distinctive features of a speech.
Discuss with partners, then teacher-led discussion about features
of oral language eg. repetition, rhetorical questions, strong opening
statement, strong conclusions, simile, metaphor, use of humor. Teachers may
wish to provide another contrasting example.
List these with examples from original text on overhead transparency.
- Students return to draft of speech. They now write a 2nd draft, keeping the
SEXY structure but adding 2
features of oral language
from the list. They
share this with their partner and the partner offers the suggestion of one
more feature. This is added to the speech.
- Students write a 3rd draft of their speech and show it to their partner.
If both are agreed that the speech has a SEXY structure and that it has at
features of oral language,
student writes their speech on to cue cards.
- Teacher discusses delivery. If possible show a video - for example, of school
A useful technique is to show the video and then turn the television around
and listen to the speech. Ask the students what they saw when they looked at
the speech. Playing a clip from
City Hall (rated M
for mature audiences) works well here.
Discuss and take note of
- Voice, change of inflexion
- Tone, pace
- Gestures and body language
- Variation: Teacher delivers a speech in a monotone deliberately avoiding using any delivery features
which might animate it. The class are asked to rate the teacher using this
Speech Delivery Checklist.
- Students then practice delivering their speeches to their partner and then to their group of four. They use their Speech Delivery Checklist to assess their own performances and to offer constructive feedback to each other. Finally students deliver speeches to the whole class, and assess each other using the Speech Delivery Checklist. From the Speech Delivery Checklist they then look back to their assessment rubric. The teacher does too and there is a quick discussion of the assessment at the end of each speech. It can be useful if the students are videotaped, so that they can be used for future exemplars and/or to allow for student self assessment. They can also use it as part of the peer assessment process.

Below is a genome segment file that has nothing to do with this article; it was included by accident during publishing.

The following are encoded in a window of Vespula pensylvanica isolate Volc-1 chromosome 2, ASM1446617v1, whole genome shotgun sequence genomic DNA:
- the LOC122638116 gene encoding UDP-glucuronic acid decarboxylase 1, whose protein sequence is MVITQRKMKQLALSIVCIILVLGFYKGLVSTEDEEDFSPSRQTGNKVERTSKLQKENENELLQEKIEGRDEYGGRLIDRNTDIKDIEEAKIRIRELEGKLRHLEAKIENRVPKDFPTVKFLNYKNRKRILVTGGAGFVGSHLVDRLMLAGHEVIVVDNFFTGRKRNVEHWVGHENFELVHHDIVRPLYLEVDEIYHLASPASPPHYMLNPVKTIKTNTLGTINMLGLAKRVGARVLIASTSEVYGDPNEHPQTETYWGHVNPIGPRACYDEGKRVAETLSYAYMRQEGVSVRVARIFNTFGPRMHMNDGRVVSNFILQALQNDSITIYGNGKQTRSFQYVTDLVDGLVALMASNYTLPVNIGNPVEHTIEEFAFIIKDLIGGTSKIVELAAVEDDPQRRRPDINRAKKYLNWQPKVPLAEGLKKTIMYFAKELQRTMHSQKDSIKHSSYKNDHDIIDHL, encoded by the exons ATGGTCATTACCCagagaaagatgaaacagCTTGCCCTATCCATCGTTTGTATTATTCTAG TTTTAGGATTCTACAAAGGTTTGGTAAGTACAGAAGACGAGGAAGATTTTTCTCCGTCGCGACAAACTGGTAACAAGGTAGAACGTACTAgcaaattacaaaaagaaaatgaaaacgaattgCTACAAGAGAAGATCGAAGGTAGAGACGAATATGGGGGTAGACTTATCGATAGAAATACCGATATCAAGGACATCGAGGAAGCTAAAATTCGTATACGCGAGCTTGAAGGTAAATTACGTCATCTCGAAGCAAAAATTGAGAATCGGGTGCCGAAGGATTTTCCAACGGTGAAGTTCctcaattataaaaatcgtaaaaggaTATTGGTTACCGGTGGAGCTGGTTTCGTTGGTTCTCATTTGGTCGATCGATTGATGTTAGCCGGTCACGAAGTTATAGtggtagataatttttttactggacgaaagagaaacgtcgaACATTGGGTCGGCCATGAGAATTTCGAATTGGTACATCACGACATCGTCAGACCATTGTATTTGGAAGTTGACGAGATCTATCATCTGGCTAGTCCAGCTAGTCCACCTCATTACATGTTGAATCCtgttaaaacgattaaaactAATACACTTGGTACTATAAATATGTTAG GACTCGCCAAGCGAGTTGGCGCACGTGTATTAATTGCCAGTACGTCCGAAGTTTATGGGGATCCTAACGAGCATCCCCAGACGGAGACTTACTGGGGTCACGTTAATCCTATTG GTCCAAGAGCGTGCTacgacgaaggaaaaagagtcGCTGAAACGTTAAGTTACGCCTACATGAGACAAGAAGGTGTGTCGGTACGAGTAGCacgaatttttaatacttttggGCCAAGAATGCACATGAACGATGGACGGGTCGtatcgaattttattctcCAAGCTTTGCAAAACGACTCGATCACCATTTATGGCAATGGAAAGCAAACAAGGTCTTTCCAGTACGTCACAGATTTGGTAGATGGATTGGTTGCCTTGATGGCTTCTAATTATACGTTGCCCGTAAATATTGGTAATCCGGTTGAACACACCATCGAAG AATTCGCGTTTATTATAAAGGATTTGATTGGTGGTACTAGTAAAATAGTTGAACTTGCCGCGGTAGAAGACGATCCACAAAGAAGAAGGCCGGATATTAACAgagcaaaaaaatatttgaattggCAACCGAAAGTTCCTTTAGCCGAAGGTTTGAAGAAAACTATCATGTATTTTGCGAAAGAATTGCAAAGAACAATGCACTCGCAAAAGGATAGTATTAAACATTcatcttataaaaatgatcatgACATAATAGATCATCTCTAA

Self, Peer and Teacher.
- I used a videotape of part of Martin Luther King's 'I Have a Dream Speech' and a tape of the text in conjunction with an extract from this speech.
- Speeches from the History Channel
- Basic Public Speaking
- Virtual Presentation Assistant
- Speeches and Speechmaking
- American Rhetoric
It became apparent that the pupils wanted to find more information both for their speeches and about Martin Luther King. However, their information skills were pretty limited and more work needs to be done in this area. Because there is so much information on Martin Luther King on the web, this lends itself to a comparative trash or treasure exercise where different Web sites are compared for their usefulness. See the Thinking Critically about Research Sources unit from English Online New Zealand as a useful guide for this.